On The Field-
I will just throw this out at the beginning: Albert Pujols in his prime is the best offensive player I have ever seen. Not to say that a player like Miguel Cabrera could not pass him by over the next few years, or a talent like Mike Trout couldn't catch him too. Both are spectacular players. Pujols has just played at a high level for a really long time, it's hard to find active players who can be compared to The Machine. A quick check of Baseball-Reference shows his comparable hitters through age 33 are: Frank Robinson, Hank Aaron, Ken Griffey Jr., Manny Ramirez, Willie Mays, Jimmie Foxx, Mickey Mantle, Mel Ott, and Vladimir Guerrero. Read that list again a few times. Really impressive and exclusive company to have a comparable stat line to that many Hall of Famers and great players who deserve to be in the Hall of Fame.
Before I get into some of the more complicated statistics and more comparisons to his peers, if you are into the counting stats, Pujols is basically a Hall of Famer right now if he announces his retirement. He is just short of 2500 hits and should cross that marker within a year, along with hitting his 500th home run, and 1,500 RBIs. Add in the fact that he ranks in the top 50 in homers, doubles, RBIs, batting average, on-base percentage, and slugging percentage.
JAWS ranks Pujols as the third best first baseman of all-time behind Lou Gehrig and Jimmie Foxx. If Pujols can pull another healthy season or two out of his legs he should pass Foxx by in the next year or two. Gehrig is going to be a challenge for Pujols to catch, particularly if he continues to slow down his production. Pujols has actually passed Foxx by in OPS+ sitting at 165 compared to Foxx at 163.
What more can be said about Pujols? The guy is one of the best of all-time. It was fun watching him play for my favorite team for a decade. Here are three of my favorite Pujols moments:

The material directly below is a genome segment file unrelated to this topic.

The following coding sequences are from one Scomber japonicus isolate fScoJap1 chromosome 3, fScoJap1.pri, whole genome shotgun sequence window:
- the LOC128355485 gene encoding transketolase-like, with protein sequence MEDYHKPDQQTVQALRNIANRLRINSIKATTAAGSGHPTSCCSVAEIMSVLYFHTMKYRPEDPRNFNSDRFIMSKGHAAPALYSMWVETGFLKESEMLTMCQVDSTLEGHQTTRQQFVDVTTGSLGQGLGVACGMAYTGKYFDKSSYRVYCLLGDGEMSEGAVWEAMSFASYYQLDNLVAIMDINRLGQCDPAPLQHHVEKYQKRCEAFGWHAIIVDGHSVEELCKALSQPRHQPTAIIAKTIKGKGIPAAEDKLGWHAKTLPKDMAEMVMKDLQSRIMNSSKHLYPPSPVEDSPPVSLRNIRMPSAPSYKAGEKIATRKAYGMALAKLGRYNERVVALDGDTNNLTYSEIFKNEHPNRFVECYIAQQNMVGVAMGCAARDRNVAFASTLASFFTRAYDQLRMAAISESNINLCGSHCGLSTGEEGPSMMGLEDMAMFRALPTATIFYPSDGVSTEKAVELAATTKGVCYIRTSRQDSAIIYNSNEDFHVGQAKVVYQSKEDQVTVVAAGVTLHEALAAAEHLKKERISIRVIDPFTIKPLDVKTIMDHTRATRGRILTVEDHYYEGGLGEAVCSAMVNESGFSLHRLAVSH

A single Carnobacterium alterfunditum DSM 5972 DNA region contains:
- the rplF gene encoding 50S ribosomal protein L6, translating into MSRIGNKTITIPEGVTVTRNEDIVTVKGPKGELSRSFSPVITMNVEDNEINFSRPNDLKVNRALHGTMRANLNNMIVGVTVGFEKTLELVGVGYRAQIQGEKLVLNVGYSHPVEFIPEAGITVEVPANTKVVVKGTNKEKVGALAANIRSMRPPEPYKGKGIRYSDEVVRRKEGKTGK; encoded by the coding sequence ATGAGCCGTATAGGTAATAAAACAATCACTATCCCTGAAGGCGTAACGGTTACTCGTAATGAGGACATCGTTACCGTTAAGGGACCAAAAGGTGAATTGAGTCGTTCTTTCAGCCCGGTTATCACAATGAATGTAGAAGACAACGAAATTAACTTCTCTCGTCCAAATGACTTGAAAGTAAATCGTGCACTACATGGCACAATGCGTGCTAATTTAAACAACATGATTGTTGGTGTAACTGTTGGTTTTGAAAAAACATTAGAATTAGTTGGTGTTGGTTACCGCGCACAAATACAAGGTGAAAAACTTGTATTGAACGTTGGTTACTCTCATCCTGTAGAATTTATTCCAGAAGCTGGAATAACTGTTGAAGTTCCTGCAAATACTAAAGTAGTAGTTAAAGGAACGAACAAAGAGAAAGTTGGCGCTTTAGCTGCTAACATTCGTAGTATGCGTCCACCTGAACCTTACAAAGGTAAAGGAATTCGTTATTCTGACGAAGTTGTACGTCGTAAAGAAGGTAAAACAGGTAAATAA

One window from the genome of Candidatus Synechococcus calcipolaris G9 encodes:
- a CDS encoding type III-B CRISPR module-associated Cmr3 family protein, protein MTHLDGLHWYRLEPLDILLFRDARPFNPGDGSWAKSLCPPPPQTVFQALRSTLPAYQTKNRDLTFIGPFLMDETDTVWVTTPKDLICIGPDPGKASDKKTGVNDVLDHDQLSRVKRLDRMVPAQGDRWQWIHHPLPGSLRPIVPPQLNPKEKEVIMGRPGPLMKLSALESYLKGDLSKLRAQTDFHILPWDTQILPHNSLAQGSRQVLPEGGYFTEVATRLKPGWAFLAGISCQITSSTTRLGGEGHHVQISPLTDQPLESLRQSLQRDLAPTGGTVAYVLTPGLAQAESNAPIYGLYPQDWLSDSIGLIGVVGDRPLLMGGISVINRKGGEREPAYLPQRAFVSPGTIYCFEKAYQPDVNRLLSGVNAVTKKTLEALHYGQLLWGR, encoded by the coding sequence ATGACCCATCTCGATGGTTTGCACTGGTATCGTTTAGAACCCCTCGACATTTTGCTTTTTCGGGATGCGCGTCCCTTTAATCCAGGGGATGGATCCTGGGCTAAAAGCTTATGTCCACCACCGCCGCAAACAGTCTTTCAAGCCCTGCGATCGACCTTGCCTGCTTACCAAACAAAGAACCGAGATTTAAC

3. Most people remember the Rolen home run off Roger Clemens which was the game winner in game 7 of the 2004 National League Championship Series. Most people don't remember that the batter before Rolen, Pujols, actually tied the game up by doubling home outfielder Roger Cedeno with the tying run. The whole at-bat was great, but check out where the pitch was on the video. Add in that it was a 93 mile per fastball and that Pujols, a right-handed hitter, had quick enough hands to keep the ball fair going down the third base line. Really impressive.
2. The most remembered Pujols postseason home run, but not his best in my opinion. Brad Lidge. Albert Pujols.
1. Best home run in the career of Pujols in my opinion is the Game 1 home run he hit off of Tigers ace Justin Verlander. I know many might point out his three home run performance against the Rangers in the 2011 series, but that game was a complete bludgeoning and much of the work was finished after the first Pujols home run in that game. The 2006 World Series home run came in a series where the Cardinals were heavy underdogs to the Tigers who had a clear Game 1 pitching advantage with ace Justin Verlander matched up against rookie Anthony Reyes. The Cardinals had taken the lead the batter before Pujols on a Chris Duncan double. With first base open, I believe the Tigers were "pitching around" Pujols when he hit this fastball off the plate to the opposite field. It wasn't a terrible pitch by Verlander, but it seemed to set the tone for the Cardinals on their way to winning the 2006 fall classic.
This could be a top ten list which I probably shouldn't do today. Instead I am going to go with an under the radar Pujols card which I love and is affordable for any card collector. One of the really cool things about Albert's time in St. Louis was his sense of history (right up until the end). He was always respectful of the deep traditions of the Cardinals franchise and always said the right things about past players. He seemed to be good pals with Stan Musial and was cordial towards many of the other former players who linger around the franchise.
Given the interest shown by Pujols in the past history of the Cardinals I really enjoyed seeing the 2010 National Chicle card of Albert featuring him wearing a St. Louis Browns uniform. There are plenty of Pujols cards of him wearing throwback Cardinals gear, but to my knowledge this might be his only card made where Albert is wearing a uniform that doesn't some how belong to the Angels or Cardinals. Really cool card put out by Topps.